(Photo: Fox Searchlight Pictures)
Last Saturday morning I woke up still shaken by the movie "12 Years a Slave" after watching it in the theater with my wife on Friday night.
On Sunday morning, I was still reeling.
I never thought Hollywood could deliver a dignified, honest sensitive portrayal of slavery and the pernicious effects of racism in America but it has in this film and I encourage everyone, if you can take it, to go and see it.
The film is a fictionalized adaptation of the 1853 autobiography Twelve Years a Slave by Solomon Northup, a free black man who was kidnapped and sold into slavery in Washington, D.C., in 1841. He was then forced to work on plantations in the state of Louisiana for 12 years before he was released.
I had heard the buzz that this filmso directed by Steve McQueen and written by John Ridley with actor Chiwetel Ejiofor starring as Solomon Northup was a stunning piece of work but I didn't believe it. I was wary after seeing preceding films in the same genre that turned out to be nothing more than glorified buffoonery or watered down truths.
So at the start of "12 Years a Slave" on Friday night I was slumped in my seat sipping Coke and chomping away on popcorn laced with too much butter, half expecting some type of overly dramatized entertainment to unfold.
But this movie quickly mesmerized me and the entire audience into complete silence. It made me sit up, stop chomping that popcorn and lose my desire to eat. I was watching truth unfold and I couldn't believe it.
"Just watched 12 years a slave. It was epic and hauntingly brutal. I've never seen or heard people cry so collectively except at a funeral. And in the end, they all applauded this masterful symphony of grief that will likely keep them shaken...," I wrote on my Facebook page more than two and a half hours later.
It was the first thing that I could manage to write several unblinking moments after I had walked out of the theater behind people still dabbing their eyes. My wife and I were dazed into an understood knowing.
She had squirmed out loud and gasped at several points during the film when it became too much. I soaked it all in like the Gus Fring character from AMC's "Breaking Bad" and turned my head away when I felt like tears would jump from my eyes on their own.
It was like a slow moving hurricane had moved through me and laid bare some of the very things I dared not say out loud for fear it would make others too uncomfortable.
I listened to a grown black man tell someone on his phone as we waited in line to use the restroom that "12 Years a Slave" was "hard on the eyes" – and it was.
It was hard because it is a searing, gut-wrenching and particularly intelligent statement on the African-American experience that dares you to "say something." It subtly yet all the while agonizingly paints a complex pathology depicting the nuanced response of black people to slavery and its attendant racism debunking that offensive N-word the black characters are called so repeatedly in the film it will make you feel dirty for listening.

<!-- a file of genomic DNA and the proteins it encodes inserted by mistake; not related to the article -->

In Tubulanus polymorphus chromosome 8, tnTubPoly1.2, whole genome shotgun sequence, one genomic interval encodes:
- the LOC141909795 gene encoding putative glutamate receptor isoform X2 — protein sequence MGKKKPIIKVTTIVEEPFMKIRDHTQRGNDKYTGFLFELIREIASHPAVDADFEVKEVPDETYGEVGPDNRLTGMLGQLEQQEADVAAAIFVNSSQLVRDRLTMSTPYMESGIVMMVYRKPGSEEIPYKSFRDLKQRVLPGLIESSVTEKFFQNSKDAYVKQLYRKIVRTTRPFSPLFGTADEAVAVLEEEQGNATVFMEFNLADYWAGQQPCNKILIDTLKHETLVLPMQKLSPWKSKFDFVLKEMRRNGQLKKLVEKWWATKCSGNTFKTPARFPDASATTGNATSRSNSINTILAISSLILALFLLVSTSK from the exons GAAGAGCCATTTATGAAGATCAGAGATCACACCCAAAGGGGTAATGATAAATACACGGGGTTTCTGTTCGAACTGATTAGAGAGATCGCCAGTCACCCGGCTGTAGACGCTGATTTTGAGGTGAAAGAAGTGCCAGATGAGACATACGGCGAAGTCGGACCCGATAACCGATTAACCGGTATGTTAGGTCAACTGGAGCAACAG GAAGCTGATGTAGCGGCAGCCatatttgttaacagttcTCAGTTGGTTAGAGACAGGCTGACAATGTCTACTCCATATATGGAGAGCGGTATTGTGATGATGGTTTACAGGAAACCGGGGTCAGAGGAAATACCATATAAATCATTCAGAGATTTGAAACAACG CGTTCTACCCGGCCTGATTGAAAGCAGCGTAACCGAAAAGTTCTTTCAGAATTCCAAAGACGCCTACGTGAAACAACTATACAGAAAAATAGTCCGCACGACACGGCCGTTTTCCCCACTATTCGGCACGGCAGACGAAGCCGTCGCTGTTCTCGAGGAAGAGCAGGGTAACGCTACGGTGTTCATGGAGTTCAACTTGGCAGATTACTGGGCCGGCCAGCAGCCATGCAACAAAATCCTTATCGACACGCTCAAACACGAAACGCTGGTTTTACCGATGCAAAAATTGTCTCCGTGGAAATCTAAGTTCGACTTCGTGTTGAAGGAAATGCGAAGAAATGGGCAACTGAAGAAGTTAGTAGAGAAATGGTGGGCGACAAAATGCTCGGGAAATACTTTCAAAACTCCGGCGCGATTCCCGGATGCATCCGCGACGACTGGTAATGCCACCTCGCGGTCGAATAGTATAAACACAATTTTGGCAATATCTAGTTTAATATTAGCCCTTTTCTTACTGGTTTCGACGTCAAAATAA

This film moved me because perhaps for the first time in my memory black anger is not reduced to a march or a riot but is intelligently articulated by dignified characters I could identify with in spirit.
There are times when I have felt like Mr. Northup in 21st century America.
Several years ago after just over a year of living here I was snatched from a sidewalk by two police officers in the Bronx, N.Y., who thought I looked like that N-word and everything it connotes. They had fingered me for trying to steal my own car. I was later locked inside a holding cell and I felt like I would lose my mind.
I was released from the cell only after I finally screamed that I was a journalist with a well-known newspaper at the time and I had a graduate degree from Columbia University. Nobody called me a n***er like Mr. Northup that night but I was surely made to feel like one.
That whole ordeal doesn't come anywhere close to the 12 years Mr. Northup spent as a slave but I took it as a good enough glimmer. If I told you that I have been the same since that fateful night when I learned that when people see me they also sometimes see a n***er I'd be lying.
Blacks in America may not be picking cotton or chopping cane anymore, but there are still many living a plantation like existence.
Mr. Northup in the film illuminates the difference between merely existing and living. He knew what it was to live an unshackled life and even though his white oppressors try to bludgeon him into existing for their pleasure and comfort, he never stops trying until he finally makes it back home.
But this only happens for Northup mainly because of his exceptional talents and experience. He is a superb violinist who can read and write and has travelled much more than the other blacks on the plantation and he had been legally allowed to be free. And it is that exceptionalism that finally takes him off the plantation
The rest of the characters, despite their best efforts are not so lucky.
Eliza, played by actress Adepero Oduye, refuses to stop crying after her children, including one whom she bore for her white master, who are taken from her. She had done everything she thought she could do to earn her freedom until all of it was upended by her master's white daughter who sold them off like livestock.
Unlike Northup who was secure in the knowledge that his kids were safe in freedom with his wife in New York, Eliza, despite her protest, had her kids ripped from her hands and she wailed and wailed and wailed until she is dragged off to some uncertain end on the plantation.
At one point, Northup, unable to comprehend the depth of Eliza's grief, tells her to be quiet and quit griping. Her response to his complaint is bitingly poetic and forces him into silence as he is made to understand that unlike him, she had nothing left to do but weep.
"12 Years a Slave" will be released nationwide on Nov. 1.